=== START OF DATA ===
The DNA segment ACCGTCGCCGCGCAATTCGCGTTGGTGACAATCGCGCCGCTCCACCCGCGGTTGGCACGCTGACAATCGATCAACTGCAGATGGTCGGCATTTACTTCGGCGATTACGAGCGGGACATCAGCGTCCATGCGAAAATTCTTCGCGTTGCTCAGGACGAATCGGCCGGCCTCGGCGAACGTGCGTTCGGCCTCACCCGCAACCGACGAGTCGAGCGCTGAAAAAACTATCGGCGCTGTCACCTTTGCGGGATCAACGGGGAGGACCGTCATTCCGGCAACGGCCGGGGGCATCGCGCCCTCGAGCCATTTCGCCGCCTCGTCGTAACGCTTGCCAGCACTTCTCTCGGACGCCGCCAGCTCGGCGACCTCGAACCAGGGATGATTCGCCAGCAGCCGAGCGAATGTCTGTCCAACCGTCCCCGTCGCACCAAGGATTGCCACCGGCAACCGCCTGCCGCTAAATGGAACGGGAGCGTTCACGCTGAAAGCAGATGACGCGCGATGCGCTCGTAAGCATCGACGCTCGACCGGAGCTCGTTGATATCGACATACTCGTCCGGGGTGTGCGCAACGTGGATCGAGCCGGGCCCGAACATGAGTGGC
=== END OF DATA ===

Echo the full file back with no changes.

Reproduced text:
The DNA segment ACCGTCGCCGCGCAATTCGCGTTGGTGACAATCGCGCCGCTCCACCCGCGGTTGGCACGCTGACAATCGATCAACTGCAGATGGTCGGCATTTACTTCGGCGATTACGAGCGGGACATCAGCGTCCATGCGAAAATTCTTCGCGTTGCTCAGGACGAATCGGCCGGCCTCGGCGAACGTGCGTTCGGCCTCACCCGCAACCGACGAGTCGAGCGCTGAAAAAACTATCGGCGCTGTCACCTTTGCGGGATCAACGGGGAGGACCGTCATTCCGGCAACGGCCGGGGGCATCGCGCCCTCGAGCCATTTCGCCGCCTCGTCGTAACGCTTGCCAGCACTTCTCTCGGACGCCGCCAGCTCGGCGACCTCGAACCAGGGATGATTCGCCAGCAGCCGAGCGAATGTCTGTCCAACCGTCCCCGTCGCACCAAGGATTGCCACCGGCAACCGCCTGCCGCTAAATGGAACGGGAGCGTTCACGCTGAAAGCAGATGACGCGCGATGCGCTCGTAAGCATCGACGCTCGACCGGAGCTCGTTGATATCGACATACTCGTCCGGGGTGTGCGCAACGTGGATCGAGCCGGGCCCGAACATGAGTGGC